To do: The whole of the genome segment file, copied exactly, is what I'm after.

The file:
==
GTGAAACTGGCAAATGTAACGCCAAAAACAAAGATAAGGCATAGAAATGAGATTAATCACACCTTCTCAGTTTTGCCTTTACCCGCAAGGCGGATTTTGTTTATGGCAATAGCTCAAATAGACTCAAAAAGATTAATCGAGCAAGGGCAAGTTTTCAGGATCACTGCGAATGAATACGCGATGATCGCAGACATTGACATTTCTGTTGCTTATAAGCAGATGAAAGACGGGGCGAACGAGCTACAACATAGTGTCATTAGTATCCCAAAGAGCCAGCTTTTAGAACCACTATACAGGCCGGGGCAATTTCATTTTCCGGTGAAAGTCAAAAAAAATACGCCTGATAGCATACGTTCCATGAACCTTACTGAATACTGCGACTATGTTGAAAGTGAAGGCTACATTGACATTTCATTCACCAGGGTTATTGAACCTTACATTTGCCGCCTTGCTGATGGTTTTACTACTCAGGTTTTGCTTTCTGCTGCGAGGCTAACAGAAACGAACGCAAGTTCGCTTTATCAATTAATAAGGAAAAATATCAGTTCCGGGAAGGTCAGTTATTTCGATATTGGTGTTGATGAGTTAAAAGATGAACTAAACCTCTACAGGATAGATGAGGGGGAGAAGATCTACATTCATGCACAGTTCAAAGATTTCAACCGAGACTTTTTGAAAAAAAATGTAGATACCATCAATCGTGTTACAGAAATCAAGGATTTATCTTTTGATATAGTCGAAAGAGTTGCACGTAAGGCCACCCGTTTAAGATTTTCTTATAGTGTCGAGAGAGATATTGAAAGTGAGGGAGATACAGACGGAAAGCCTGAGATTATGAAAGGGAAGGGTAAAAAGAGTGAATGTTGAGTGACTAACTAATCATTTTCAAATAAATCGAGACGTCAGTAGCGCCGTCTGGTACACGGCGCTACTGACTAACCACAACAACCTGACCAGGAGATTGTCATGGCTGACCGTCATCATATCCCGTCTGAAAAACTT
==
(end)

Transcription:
GTGAAACTGGCAAATGTAACGCCAAAAACAAAGATAAGGCATAGAAATGAGATTAATCACACCTTCTCAGTTTTGCCTTTACCCGCAAGGCGGATTTTGTTTATGGCAATAGCTCAAATAGACTCAAAAAGATTAATCGAGCAAGGGCAAGTTTTCAGGATCACTGCGAATGAATACGCGATGATCGCAGACATTGACATTTCTGTTGCTTATAAGCAGATGAAAGACGGGGCGAACGAGCTACAACATAGTGTCATTAGTATCCCAAAGAGCCAGCTTTTAGAACCACTATACAGGCCGGGGCAATTTCATTTTCCGGTGAAAGTCAAAAAAAATACGCCTGATAGCATACGTTCCATGAACCTTACTGAATACTGCGACTATGTTGAAAGTGAAGGCTACATTGACATTTCATTCACCAGGGTTATTGAACCTTACATTTGCCGCCTTGCTGATGGTTTTACTACTCAGGTTTTGCTTTCTGCTGCGAGGCTAACAGAAACGAACGCAAGTTCGCTTTATCAATTAATAAGGAAAAATATCAGTTCCGGGAAGGTCAGTTATTTCGATATTGGTGTTGATGAGTTAAAAGATGAACTAAACCTCTACAGGATAGATGAGGGGGAGAAGATCTACATTCATGCACAGTTCAAAGATTTCAACCGAGACTTTTTGAAAAAAAATGTAGATACCATCAATCGTGTTACAGAAATCAAGGATTTATCTTTTGATATAGTCGAAAGAGTTGCACGTAAGGCCACCCGTTTAAGATTTTCTTATAGTGTCGAGAGAGATATTGAAAGTGAGGGAGATACAGACGGAAAGCCTGAGATTATGAAAGGGAAGGGTAAAAAGAGTGAATGTTGAGTGACTAACTAATCATTTTCAAATAAATCGAGACGTCAGTAGCGCCGTCTGGTACACGGCGCTACTGACTAACCACAACAACCTGACCAGGAGATTGTCATGGCTGACCGTCATCATATCCCGTCTGAAAAACTT